There is an obligation on the seller to disclose latent defects in title. Wilful concealment may be fraudulent and have implications in contract and tort. There is no obligation on the seller to disclose other defects. However, he may not misrepresent the position in any way.
The Seller’s solicitor should check title as soon as he has it, to ensure that it is in order. The buyer’s solicitor must ensure that the title is good and marketable and free from incumbrances. He must investigate the title and ensure compliance with covenants and conditions applicable to it.
In principle, investigation of title may take place after the exchange of contracts. In practice, the process usually takes place before the exchange. The title will be deduced at the start of a transaction and sent with draft contract, property information form, fixtures/fittings form, etc.
It is, in practice, easier and more convenient, not to proceed with a contract than to rescind a contract for failure to deduce title. If deduction and investigation of the title are carried out after the exchange of Contracts, ensure that you comply with the tight time limits in the general conditions of the Contract (i.e. 6 days after the date of the contract).
Unregistered Title Investigation
In the case of unregistered title, the deeds are examined so that title is traced from a root of title at least 15 years old. The seller furnishes copy deeds and sometimes an epitome of title. The process is similar to unregistered title conveyancing in Ireland. Deeds should be checked to vouch for execution, stamping, proper descriptions, words of transfer, etc.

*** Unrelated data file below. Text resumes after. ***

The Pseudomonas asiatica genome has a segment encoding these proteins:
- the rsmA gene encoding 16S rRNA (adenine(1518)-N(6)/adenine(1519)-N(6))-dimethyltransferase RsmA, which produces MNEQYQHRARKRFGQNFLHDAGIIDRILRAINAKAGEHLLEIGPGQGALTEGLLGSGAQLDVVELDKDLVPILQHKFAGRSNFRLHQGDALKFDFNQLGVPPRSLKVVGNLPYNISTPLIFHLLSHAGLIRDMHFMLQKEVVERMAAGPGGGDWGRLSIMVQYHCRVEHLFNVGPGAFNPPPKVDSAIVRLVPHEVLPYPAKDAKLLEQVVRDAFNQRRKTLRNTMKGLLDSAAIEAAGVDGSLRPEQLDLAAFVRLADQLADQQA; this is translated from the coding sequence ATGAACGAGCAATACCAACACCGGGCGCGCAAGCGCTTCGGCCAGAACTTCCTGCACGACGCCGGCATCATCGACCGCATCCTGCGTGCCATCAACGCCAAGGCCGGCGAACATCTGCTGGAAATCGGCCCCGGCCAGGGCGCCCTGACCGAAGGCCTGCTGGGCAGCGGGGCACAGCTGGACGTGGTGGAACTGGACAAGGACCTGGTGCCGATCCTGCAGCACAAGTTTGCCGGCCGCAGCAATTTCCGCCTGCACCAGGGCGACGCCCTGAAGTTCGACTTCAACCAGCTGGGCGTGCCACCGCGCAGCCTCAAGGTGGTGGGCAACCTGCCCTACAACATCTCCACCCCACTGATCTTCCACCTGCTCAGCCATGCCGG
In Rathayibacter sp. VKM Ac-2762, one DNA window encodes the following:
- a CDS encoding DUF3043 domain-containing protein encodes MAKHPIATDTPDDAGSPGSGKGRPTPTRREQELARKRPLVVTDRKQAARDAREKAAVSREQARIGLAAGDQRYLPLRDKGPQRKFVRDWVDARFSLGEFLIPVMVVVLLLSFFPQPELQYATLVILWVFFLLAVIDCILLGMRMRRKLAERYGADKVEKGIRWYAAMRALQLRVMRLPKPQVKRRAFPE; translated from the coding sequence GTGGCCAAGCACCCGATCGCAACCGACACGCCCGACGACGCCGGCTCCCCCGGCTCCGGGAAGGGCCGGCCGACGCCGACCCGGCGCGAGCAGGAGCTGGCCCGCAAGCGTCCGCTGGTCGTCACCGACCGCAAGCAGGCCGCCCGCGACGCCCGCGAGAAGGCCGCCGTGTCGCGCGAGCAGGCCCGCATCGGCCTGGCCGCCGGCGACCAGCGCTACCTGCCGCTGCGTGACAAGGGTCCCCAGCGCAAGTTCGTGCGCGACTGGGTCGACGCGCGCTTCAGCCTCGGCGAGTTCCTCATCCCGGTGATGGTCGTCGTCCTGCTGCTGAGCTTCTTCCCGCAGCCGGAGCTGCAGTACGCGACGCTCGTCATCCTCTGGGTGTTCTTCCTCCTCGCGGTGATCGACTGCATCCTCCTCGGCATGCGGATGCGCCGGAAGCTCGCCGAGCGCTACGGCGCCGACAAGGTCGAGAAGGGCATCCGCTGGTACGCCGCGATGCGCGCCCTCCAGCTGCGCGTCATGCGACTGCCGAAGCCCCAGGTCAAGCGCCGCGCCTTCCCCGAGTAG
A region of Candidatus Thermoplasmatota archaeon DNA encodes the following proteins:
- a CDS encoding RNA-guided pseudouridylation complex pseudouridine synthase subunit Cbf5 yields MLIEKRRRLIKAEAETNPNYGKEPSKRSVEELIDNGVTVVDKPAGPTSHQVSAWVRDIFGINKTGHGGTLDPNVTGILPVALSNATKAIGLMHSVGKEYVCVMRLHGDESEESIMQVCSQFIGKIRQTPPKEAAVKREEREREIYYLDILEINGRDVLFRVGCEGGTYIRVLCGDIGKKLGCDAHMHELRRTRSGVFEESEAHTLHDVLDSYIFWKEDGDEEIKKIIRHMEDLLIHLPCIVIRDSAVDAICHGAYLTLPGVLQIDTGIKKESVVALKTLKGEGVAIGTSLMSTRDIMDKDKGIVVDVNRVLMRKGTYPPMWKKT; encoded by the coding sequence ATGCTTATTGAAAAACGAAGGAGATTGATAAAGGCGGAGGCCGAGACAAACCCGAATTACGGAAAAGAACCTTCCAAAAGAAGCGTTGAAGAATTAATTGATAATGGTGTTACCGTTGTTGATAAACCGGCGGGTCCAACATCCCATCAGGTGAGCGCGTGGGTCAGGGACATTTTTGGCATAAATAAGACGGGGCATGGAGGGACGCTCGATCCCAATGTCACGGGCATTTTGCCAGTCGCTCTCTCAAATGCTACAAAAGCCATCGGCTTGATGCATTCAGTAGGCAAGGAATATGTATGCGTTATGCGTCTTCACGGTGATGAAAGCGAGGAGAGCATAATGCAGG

The seller will furnish an Epitome of Title (i.e. a schedule of all deeds/documents (to be handed over on completion) with photocopies of same. Ensure all maps are correctly identified and coloured. Sellers must be able to deduce an unbroken chain of ownership beginning with the root of title and ending with the document vesting title in the seller. The definition of a good root of title is a document which:
- deals with the whole legal and equitable interest in the property;
- contains an adequate identifiable description of the property;
- does nothing to cast doubt on the title;
- is at the date of the contract at least 15 years old.
The Buyer’s solicitor must check each deed/document for defects from the root document to the document transferring ownership to the seller. He will be making application for first registration, and his aim should be to obtain Title Absolute from the Land Registry. Check for the following namely
- Changes of name – if parties subsequently married since purchase; procure certified copy marriage certificate.
- Death – if the beneficial joint tenant has died; procure certified copy death certificate.
- Description of property – should be consistent throughout the Epitome of Title. Check all maps and plans that they are properly coloured and marked.
- Check all deeds are properly stamped- a deed, not property stamped is not a good root or chain link. Late stamping should be carried out at seller’s expense.
- Check for valid execution of documents- signatures should be properly witnessed
- Check for the discharge of all mortgages – check the original mortgage deed is discharged by a receipt endorsed on the back.
Searches are made in the Land Charges Register, and an Index search is required in the Land Registry. On completion, first registration is required in HM Land Registry.
Land Charges Search
The Land Charges Register is to some extent, the equivalent of the Registry of Deeds in Ireland. The deed itself is not registered. Certain rights in land, claims and notices are registered by an application made in a prescribed form. This registration of rights constitutes notices to third parties.
The Land Charges Registers include the following registers. The Register consists of 6 categories A-F. The following are the principal categories.
- the register of pending actions relating to interest in land (the equivalent of a lis pendens);
- registers of writs and arrangements including bankruptcy orders;